America Has Too Many Teachers
Public-school employees have doubled in 40 years while student enrollment has increased by only 8.5%—and academic results have stagnated.
President Obama said last month that America can educate its way to prosperity if Congress sends money to states to prevent public school layoffs and "rehire even more teachers." Mitt Romney was having none of it, invoking "the message of Wisconsin" and arguing that the solution to our economic woes is to cut the size of government and shift resources to the private sector. Mr. Romney later stated that he wasn't calling for a reduction in the teacher force—but perhaps there would be some wisdom in doing just that.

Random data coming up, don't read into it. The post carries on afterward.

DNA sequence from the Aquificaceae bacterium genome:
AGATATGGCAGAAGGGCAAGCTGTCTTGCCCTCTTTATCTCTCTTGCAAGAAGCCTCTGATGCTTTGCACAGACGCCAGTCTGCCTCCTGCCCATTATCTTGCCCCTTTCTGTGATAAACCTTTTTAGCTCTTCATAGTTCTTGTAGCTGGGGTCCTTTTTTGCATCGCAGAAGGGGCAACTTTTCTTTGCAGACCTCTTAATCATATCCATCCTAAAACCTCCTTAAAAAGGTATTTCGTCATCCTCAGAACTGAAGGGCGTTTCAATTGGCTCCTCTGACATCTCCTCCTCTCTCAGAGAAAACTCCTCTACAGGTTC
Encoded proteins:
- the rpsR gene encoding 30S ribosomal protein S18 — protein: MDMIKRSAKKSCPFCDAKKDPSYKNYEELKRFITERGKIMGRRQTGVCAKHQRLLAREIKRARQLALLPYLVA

Since 1970, the public school workforce has roughly doubled—to 6.4 million from 3.3 million—and two-thirds of those new hires are teachers or teachers' aides. Over the same period, enrollment rose by a tepid 8.5%. Employment has thus grown 11 times faster than enrollment. If we returned to the student-to-staff ratio of 1970, American taxpayers would save